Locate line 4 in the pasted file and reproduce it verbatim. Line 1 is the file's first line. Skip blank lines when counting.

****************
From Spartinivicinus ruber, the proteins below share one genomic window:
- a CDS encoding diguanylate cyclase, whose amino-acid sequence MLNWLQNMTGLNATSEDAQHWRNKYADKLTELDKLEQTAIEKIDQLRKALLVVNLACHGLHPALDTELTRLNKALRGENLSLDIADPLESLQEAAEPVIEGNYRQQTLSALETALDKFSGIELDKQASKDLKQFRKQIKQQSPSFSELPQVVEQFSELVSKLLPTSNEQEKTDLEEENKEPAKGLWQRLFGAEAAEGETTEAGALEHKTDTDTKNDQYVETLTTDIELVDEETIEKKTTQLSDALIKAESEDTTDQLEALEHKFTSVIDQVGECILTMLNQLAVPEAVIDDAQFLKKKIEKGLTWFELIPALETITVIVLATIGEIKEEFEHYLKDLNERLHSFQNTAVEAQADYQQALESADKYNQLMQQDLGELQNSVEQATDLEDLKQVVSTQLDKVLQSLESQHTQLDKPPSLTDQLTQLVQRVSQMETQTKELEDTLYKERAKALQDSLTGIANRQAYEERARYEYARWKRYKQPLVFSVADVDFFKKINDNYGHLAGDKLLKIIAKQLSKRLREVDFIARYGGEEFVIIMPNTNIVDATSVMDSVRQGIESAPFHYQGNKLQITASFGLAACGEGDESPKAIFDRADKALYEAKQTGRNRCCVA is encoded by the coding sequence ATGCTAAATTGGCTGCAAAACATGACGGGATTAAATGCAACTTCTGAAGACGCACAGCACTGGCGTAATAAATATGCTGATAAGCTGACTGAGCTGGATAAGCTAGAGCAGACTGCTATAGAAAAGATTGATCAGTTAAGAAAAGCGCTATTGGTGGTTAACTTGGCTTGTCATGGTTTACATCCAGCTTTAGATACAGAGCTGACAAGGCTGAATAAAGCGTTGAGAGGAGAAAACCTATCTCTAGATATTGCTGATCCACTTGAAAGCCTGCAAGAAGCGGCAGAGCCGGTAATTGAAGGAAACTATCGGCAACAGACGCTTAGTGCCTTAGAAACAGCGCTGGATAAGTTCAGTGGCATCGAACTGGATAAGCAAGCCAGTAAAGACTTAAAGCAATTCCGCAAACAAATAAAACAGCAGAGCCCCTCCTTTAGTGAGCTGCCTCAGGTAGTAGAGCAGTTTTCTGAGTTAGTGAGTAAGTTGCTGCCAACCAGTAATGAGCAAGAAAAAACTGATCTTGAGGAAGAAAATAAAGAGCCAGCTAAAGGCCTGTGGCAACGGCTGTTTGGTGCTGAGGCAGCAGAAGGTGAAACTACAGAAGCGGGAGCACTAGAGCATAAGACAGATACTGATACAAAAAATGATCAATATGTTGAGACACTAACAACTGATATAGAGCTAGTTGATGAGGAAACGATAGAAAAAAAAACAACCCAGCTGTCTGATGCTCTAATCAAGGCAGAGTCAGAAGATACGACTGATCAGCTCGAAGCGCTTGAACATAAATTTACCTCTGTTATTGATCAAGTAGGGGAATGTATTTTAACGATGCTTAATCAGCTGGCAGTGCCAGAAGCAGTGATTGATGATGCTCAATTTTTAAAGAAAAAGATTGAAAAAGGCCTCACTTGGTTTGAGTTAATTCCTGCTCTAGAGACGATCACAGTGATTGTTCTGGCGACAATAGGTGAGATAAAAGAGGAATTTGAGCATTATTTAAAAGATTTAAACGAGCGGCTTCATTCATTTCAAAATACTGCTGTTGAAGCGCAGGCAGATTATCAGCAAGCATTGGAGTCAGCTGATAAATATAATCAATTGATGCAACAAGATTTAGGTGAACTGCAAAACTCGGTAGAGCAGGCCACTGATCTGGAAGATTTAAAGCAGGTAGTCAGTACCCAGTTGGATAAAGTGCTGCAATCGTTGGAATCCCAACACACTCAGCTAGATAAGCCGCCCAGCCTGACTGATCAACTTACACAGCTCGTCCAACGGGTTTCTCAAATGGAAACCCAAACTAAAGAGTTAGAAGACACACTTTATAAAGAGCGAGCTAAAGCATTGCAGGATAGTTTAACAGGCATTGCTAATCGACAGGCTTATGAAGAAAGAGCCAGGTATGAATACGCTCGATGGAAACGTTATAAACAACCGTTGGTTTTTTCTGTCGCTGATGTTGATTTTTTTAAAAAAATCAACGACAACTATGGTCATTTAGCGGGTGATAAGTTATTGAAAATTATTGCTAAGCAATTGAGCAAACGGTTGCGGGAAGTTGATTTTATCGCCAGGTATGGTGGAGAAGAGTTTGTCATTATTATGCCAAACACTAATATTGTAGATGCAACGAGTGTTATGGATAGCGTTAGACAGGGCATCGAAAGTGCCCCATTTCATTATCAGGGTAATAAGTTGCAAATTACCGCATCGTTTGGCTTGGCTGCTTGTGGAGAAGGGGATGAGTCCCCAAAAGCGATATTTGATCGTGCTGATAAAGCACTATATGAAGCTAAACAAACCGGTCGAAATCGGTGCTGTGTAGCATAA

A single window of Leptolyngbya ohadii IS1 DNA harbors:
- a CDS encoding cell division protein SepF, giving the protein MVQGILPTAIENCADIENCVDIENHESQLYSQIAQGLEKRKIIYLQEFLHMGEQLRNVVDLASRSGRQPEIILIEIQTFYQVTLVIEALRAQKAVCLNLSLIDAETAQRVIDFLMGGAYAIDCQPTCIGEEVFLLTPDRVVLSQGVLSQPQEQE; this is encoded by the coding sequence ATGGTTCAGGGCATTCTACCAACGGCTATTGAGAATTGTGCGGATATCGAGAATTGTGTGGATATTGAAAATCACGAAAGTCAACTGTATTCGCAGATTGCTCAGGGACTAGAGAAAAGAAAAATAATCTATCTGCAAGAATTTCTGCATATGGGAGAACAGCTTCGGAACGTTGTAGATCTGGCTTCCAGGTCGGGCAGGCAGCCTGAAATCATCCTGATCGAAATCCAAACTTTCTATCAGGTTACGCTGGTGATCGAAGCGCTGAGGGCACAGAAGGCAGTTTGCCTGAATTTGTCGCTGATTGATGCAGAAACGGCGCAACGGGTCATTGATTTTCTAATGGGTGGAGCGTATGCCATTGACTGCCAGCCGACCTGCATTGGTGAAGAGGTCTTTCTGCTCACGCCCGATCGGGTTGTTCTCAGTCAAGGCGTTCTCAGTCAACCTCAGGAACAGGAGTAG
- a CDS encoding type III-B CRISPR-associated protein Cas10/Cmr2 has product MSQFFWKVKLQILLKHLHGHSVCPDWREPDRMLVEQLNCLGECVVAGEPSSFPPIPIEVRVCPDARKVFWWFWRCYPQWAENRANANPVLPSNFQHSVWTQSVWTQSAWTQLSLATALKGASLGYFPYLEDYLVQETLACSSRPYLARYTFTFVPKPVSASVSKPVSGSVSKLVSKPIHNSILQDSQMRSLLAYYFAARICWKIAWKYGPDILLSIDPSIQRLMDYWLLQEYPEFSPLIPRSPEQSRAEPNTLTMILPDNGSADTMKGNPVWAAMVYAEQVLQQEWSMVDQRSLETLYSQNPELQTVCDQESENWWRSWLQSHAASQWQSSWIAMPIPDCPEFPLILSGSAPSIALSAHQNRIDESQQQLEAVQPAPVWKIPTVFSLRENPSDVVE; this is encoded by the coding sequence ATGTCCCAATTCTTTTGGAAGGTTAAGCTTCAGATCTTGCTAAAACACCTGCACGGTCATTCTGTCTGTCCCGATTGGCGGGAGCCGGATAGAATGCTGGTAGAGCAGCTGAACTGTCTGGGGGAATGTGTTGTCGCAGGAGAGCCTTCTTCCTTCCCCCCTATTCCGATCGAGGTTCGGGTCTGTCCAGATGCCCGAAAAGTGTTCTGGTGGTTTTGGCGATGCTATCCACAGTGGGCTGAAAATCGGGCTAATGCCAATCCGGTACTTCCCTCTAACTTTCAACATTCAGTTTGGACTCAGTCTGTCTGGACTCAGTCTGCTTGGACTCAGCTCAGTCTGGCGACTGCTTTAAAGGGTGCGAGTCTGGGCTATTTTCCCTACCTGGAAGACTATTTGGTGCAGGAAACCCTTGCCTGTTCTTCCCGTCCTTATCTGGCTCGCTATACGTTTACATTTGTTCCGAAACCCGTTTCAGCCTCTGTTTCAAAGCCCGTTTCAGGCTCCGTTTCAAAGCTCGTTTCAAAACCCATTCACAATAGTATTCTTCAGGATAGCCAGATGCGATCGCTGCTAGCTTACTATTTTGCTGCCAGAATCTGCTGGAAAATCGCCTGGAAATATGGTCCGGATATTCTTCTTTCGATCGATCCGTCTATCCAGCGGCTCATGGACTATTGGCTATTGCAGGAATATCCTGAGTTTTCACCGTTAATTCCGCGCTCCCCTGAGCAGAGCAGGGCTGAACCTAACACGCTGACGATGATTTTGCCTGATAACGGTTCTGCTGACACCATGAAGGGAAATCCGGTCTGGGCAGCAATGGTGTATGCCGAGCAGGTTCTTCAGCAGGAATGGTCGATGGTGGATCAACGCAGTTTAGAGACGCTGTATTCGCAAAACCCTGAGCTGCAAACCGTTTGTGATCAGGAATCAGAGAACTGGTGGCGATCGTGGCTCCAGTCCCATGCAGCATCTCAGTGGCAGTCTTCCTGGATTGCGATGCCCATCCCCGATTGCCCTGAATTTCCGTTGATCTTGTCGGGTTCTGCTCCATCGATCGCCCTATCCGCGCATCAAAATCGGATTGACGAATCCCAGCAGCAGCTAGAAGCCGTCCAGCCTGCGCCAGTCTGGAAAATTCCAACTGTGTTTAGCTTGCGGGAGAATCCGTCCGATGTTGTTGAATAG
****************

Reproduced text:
- a CDS encoding cell division protein SepF, giving the protein MVQGILPTAIENCADIENCVDIENHESQLYSQIAQGLEKRKIIYLQEFLHMGEQLRNVVDLASRSGRQPEIILIEIQTFYQVTLVIEALRAQKAVCLNLSLIDAETAQRVIDFLMGGAYAIDCQPTCIGEEVFLLTPDRVVLSQGVLSQPQEQE; this is encoded by the coding sequence ATGGTTCAGGGCATTCTACCAACGGCTATTGAGAATTGTGCGGATATCGAGAATTGTGTGGATATTGAAAATCACGAAAGTCAACTGTATTCGCAGATTGCTCAGGGACTAGAGAAAAGAAAAATAATCTATCTGCAAGAATTTCTGCATATGGGAGAACAGCTTCGGAACGTTGTAGATCTGGCTTCCAGGTCGGGCAGGCAGCCTGAAATCATCCTGATCGAAATCCAAACTTTCTATCAGGTTACGCTGGTGATCGAAGCGCTGAGGGCACAGAAGGCAGTTTGCCTGAATTTGTCGCTGATTGATGCAGAAACGGCGCAACGGGTCATTGATTTTCTAATGGGTGGAGCGTATGCCATTGACTGCCAGCCGACCTGCATTGGTGAAGAGGTCTTTCTGCTCACGCCCGATCGGGTTGTTCTCAGTCAAGGCGTTCTCAGTCAACCTCAGGAACAGGAGTAG